I'd like to draw a large number (multiple thousands) of simple meshes (each maybe... a maximum of 50 triangles, but even that is a very large upper bound), all of which are exactly the same.

As a simple brute force way, right now I'm just doing thousands of draw calls, where I just change the transformation matrices that the shaders need and then draw the same objects again.

Of course this is hideously slow, since (I'm guessing) there are too many draw calls for the driver and my PC to handle efficiently.

What can I do to make it faster?

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    \$\begingroup\$ I can't give you a complete answer, but the high-level answer is to use geometry instancing. \$\endgroup\$ Aug 3, 2013 at 23:12
  • \$\begingroup\$ Search google for "Geometry Instancing", maybe you can find something that helps you that way \$\endgroup\$
    – Luis W
    Aug 3, 2013 at 23:13

1 Answer 1


The solution to this is instancing. This tutorial explains a few methods of instancing. If you have ARB_draw_instanced and ARB_instanced_arrays, use them.

The general idea is to store all of your meshes' transforms in a separate buffer object and bind that to an attribute array that uses one "vertex" per instance via glVertexAttribDivisor.

If, after that, you're still not running as fast as you want to, you're probably vertex processor bound. Do frustum culling on the meshes, and preferably build a BVH to traverse instead of doing the cull on all the meshes independently.

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    \$\begingroup\$ +1; with many thousands of objects you may also become CPU-bound on the transforms (just sending position and rotation in your per-instance buffer and computing the per-object matrix on the GPU can help here), and don't forget to watch how you update that dynamic vertex buffer! \$\endgroup\$ Aug 3, 2013 at 23:43
  • \$\begingroup\$ @Robert Rouhani: Thanks, I've researched and promptly implemented it. Now I can draw 5000 meshes with 20 tris each at 250 FPS. By the way, your suggested way seems a bit outdated. Since OpenGL 3.something geometry instancing is official part of the OpenGL core specification, no need for ARB_xxx anymore. I use a uniform buffer to store the matrices, and use glDrawElementsInstanced. Inside the vertex shader, there's a layout(std140) uniform matrices { mat4 array[5000]; } where I can access the relevant element via array[gl_InstanceID] \$\endgroup\$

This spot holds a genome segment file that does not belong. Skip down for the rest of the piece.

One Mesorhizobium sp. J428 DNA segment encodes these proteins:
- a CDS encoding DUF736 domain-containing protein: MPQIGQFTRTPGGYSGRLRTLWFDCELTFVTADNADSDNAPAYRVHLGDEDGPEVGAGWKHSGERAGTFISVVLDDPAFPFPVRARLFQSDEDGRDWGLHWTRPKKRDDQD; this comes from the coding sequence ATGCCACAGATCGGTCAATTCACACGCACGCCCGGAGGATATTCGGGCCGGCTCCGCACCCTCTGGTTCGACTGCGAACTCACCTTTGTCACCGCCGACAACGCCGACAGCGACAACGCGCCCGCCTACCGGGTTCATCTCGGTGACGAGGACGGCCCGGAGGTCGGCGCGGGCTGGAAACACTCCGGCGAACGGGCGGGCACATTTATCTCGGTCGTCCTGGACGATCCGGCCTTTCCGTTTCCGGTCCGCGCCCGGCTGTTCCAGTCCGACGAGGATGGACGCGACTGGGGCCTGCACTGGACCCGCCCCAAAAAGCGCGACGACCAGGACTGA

– TravisG
    Aug 4, 2013 at 2:56
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    \$\begingroup\$ @TravisG I tend to try and support older versions. I understand both those extensions have been promoted to core for a while, the extension string will still be present, however :). Also, using glVertexAttribDivisor (which is not deprecated or outdated by any means) has the benefit of not having an upper limit on instance count. Performance has been historically better than uniform buffers, but is probably the same or very similar now, and both ways get the job done. \$\endgroup\$ Aug 4, 2013 at 3:03
  • \$\begingroup\$ @Robert Rouhani: Mhm... I guess it's true. Someone with outdated drivers could support ARB_xxx but not official core OpenGl 3.x features. I'll take a look at glVertexAttribDivisor, thanks. \$\endgroup\$
    – TravisG
    Aug 4, 2013 at 17:05
  • \$\begingroup\$ @Robert Rouhani: I implemented both versions (using uniform buffers, and alternatively your suggested version where I use a vertex attribute that only changes once per instance), and the uniform buffer version is actually about twice as fast (4000 fps in release mode, vs ~2000 with glVertexAttribDivisor, the 250 fps number was only for CPU-side). \$\endgroup\$
    – TravisG
    Aug 5, 2013 at 23:08

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